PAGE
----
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  • 1.
    Bennich-Björkman, Li
    Uppsala University, Disciplinary Domain of Humanities and Social Sciences, Faculty of Social Sciences, Department of Government.
    The cultural roots of Estonia's successful transition: How historical legacies shaped the 1990s2007In: East European Politics and Societies, ISSN 0888-3254, E-ISSN 1533-8371, Vol. 21, no 2, p. 316-347Article in journal (Refereed)
    Abstract [en]

    This article investigates the cultural roots of Estonia's surprisingly successful transitions in the 1990s. Taking the point of departure in historical institutionalism, two layers of political cultural legacies are identified as particularly crucial in preparing Estonia for the democratic government installed after independence. First, the article argues that even in a Baltic context, Estonia stood out as a hotbed for social initiatives and elite networks during Communist times. Second, to understand why such liberalisation within the authoritarian Communist regime started earlier in Estonia than elsewhere in the Soviet Union, there is a need to acknowledge the importance that the historical experiences of the inter-war republic played. Estonia then developed a civic culture that partly survived even during the Pats regime from 1934 to 1939. These experiences surfaced once the yolk of Stalinism was lifted in the 1950s and shaped Estonia under Communism into a society of "collective mobilization" where democratically inclined counter-elites could form.

  • 2.
    Pikulik, Alexei
    et al.
    Uppsala University, Disciplinary Domain of Humanities and Social Sciences, Faculty of Social Sciences, Institute for Russian and Eurasian Studies.
    Bedford, Sofie
    Uppsala University, Disciplinary Domain of Humanities and Social Sciences, Faculty of Social Sciences, Institute for Russian and Eurasian Studies.
    Aid Paradox: Strengthening Belarusian Non-democracy through Democracy Promotion2019In: East European Politics and Societies, ISSN 0888-3254, E-ISSN 1533-8371, Vol. 33, no 2, p. 378-399Article in journal (Refereed)
    Abstract [en]

    This article focuses on paradoxes of democracy promotion aid and offers research on an understudied topic: the microlevel of incentives facing donors and receivers of aid and its overall effect on the stability of authoritarianism. It argues that in the Belarusian case traveling the democracy promotion road, donors and implementers faced a typical bureaucratic problem: It became easier and more rational to justify the continuation of the democracy promotion project at large rather than closing it down, even though it was becoming increasingly clear it was not providing the desired results, that is, bringing about democratization or even a step in that direction. This created negative stimuli for the local beneficiaries, who developed strong aid addiction. A co-dependency between the providers and receivers of foreign aid led to the continuous application of unfit and self-defeating strategies. In fact, all of the actors involved (Western donors, implementers, and the Belarusian opposition but also the regime) became rationally interested in the status quo. As a result we argue that the democracy promotion efforts strengthened autocratic rule in Belarus rather than bringing about democratization.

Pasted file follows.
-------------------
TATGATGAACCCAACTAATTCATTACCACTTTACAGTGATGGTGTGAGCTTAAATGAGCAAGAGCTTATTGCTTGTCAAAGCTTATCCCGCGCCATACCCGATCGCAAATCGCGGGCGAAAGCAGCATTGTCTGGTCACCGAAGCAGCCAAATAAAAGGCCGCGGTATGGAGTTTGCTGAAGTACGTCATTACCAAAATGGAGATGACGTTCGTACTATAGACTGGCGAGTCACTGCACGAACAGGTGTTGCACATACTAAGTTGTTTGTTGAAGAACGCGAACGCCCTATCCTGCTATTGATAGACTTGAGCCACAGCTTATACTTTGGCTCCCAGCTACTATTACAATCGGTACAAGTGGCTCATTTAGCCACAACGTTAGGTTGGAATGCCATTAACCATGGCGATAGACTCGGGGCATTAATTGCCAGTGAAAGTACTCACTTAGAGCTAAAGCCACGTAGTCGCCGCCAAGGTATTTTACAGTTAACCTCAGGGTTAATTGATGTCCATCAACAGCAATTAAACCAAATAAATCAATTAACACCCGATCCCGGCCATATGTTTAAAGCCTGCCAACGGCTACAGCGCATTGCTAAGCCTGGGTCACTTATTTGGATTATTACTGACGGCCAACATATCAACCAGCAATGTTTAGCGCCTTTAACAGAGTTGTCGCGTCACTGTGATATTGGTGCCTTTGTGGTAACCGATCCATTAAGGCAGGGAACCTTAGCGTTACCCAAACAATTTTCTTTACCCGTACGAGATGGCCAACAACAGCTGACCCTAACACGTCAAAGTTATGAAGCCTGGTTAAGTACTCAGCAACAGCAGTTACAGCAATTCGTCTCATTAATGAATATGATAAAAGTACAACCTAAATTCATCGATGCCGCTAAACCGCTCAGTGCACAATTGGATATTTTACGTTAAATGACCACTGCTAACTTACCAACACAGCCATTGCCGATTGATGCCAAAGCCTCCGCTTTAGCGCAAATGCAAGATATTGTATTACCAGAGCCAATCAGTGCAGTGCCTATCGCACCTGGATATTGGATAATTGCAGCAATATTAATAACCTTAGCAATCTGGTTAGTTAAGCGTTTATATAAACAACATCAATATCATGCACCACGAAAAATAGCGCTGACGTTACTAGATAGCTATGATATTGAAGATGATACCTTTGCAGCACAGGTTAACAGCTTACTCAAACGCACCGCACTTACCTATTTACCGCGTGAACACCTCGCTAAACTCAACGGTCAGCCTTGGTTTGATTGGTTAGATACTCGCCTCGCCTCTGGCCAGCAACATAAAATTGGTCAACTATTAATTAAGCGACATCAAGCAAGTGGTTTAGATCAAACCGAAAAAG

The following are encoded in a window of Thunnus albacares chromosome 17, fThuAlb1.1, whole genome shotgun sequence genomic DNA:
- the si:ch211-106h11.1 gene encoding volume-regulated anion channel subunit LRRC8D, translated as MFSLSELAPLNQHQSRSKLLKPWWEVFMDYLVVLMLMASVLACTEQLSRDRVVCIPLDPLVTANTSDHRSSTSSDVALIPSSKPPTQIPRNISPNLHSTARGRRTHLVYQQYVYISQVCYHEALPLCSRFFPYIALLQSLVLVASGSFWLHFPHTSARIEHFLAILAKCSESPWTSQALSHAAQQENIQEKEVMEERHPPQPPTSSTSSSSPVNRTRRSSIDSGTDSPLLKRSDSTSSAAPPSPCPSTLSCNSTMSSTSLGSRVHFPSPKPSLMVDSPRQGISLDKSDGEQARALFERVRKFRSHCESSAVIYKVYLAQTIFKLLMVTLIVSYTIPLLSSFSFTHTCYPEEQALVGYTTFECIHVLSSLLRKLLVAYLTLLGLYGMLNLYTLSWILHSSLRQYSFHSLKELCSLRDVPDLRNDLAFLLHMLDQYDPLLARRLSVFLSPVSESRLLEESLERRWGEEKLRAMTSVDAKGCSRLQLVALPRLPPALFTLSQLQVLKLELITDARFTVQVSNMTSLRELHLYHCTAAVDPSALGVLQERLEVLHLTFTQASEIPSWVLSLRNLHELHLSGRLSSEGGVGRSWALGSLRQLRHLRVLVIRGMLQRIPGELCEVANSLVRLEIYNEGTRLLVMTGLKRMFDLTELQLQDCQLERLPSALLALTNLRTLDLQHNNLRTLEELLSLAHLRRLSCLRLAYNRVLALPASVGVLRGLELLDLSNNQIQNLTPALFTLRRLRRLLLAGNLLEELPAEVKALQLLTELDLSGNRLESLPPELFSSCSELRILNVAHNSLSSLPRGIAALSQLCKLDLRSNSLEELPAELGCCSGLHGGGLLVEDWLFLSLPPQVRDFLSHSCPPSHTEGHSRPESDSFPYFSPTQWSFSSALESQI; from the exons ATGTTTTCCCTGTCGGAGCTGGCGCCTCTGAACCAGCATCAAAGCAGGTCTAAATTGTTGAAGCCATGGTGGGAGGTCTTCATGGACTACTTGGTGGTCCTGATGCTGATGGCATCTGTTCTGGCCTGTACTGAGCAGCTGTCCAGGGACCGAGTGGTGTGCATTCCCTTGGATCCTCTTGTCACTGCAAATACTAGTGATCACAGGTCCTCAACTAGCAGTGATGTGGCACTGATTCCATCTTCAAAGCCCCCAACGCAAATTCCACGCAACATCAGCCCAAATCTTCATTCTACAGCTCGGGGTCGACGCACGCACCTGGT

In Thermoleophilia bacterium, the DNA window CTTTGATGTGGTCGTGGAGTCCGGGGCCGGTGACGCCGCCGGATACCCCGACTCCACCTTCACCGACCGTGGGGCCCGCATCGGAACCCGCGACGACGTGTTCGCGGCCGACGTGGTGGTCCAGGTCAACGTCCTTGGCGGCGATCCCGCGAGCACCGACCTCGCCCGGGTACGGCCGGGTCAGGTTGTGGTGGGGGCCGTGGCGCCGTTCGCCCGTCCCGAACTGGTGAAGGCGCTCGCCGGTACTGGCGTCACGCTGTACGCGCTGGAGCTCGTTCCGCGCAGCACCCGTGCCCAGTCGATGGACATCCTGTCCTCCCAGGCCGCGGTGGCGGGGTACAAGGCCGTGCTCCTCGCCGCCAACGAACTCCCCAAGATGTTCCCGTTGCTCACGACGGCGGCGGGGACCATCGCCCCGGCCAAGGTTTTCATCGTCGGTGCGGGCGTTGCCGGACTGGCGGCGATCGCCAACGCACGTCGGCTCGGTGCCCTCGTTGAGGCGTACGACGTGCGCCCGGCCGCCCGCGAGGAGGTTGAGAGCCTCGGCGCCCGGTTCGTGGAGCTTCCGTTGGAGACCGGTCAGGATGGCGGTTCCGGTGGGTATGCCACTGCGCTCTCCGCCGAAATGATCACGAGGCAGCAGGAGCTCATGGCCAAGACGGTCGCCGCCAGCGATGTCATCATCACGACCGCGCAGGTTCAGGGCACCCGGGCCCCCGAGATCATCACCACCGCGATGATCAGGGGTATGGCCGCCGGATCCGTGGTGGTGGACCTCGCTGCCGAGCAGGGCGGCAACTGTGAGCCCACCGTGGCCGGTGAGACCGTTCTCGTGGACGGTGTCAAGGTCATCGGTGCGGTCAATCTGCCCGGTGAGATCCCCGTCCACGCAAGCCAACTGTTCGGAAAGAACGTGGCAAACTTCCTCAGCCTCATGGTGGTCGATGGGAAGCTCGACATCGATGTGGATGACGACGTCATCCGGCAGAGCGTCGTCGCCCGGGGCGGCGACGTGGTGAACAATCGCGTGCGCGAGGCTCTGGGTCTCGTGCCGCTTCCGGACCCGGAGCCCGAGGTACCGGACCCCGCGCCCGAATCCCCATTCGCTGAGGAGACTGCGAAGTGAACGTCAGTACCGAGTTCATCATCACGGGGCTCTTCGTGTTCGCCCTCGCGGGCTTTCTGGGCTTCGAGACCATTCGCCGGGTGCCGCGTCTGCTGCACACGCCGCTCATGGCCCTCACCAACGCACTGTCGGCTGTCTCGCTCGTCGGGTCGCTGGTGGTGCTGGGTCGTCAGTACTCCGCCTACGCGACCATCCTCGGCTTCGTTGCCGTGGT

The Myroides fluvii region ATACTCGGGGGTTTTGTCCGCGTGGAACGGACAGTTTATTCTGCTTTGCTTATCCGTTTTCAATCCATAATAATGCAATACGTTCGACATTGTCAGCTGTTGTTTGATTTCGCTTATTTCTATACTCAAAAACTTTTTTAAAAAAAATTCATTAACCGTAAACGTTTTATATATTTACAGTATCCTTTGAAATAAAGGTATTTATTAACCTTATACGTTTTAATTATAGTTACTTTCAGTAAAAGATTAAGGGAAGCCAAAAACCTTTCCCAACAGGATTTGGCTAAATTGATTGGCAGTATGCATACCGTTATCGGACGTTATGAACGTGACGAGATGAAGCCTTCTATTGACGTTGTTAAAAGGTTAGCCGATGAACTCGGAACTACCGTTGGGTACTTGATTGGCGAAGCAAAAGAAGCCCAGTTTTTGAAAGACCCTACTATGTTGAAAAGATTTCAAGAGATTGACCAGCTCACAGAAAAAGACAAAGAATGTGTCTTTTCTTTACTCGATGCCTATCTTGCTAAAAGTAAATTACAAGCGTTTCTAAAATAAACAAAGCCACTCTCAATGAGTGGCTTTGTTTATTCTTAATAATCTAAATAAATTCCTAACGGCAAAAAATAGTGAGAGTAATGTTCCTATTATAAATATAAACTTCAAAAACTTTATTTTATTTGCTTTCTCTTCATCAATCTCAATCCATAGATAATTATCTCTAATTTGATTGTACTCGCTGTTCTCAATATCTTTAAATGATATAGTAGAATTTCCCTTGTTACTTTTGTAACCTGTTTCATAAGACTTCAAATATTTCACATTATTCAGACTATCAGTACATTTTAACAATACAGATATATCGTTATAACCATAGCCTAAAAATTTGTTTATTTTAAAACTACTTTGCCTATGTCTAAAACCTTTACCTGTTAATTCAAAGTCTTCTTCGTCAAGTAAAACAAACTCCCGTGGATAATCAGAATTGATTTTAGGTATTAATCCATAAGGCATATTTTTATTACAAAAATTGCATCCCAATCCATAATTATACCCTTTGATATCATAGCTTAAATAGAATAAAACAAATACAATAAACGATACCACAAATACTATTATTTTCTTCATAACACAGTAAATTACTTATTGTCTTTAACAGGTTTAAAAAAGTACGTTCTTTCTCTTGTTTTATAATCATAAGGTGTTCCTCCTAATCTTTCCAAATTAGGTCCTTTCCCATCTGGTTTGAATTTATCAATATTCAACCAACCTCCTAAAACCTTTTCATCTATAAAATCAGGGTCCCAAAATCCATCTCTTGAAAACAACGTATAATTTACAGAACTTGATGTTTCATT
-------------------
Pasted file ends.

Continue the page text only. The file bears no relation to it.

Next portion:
• 3.
    Svensson, My
    Uppsala University, Disciplinary Domain of Humanities and Social Sciences, Faculty of Languages, Department of Modern Languages, Slavic Languages.
    The Socialist Housing Projects as Non-Places in Post-2000 Polish Literary and Cinematic Narratives2012In: East European Politics and Societies, ISSN 0888-3254, E-ISSN 1533-8371, Vol. 26, no 3, p. 469-485Article in journal (Refereed)
    Abstract [en]

    Beginning approximately a decade after the fall of the Berlin Wall, a cultural wave of various artistic representations of the socialist housing projects (blokowisko in Polish) arose in Poland. Three such works, Krzysztof Bizio's short story collection Zreszta latem wszystkie kwiaty sa takie piekne [Besides, in Summer All Flowers are Beautiful] (2003), Robert Glinski's feature film Czesc, Tereska [Hi, Tereska] (2001), and Sylwester Latkowski's documentary Blokersi (2001), well illustrate this new cultural trend. A common feature of these works is the complete absence of cultural or national landmarks; the life of the protagonists revolves around the housing projects and the non-places of supermodernity. The atmosphere in the stories ranges from gloom to darkness and their endings are usually unresolved or tragic. However, despite the despair and even fatalism surrounding especially the young female characters, all of the protagonists manage to find spaces of refuge, where they can unlock their imagination. Drawing on Marc Auge's study of the non-places of supermodernity and Michel Foucault's concept of heterotopia, while comparing the works to the contemporaneous Swedish film Lilya 4-Ever (2001), this article emphasizes the transnational character of the blokowisko and its universal meaning as a non-place.

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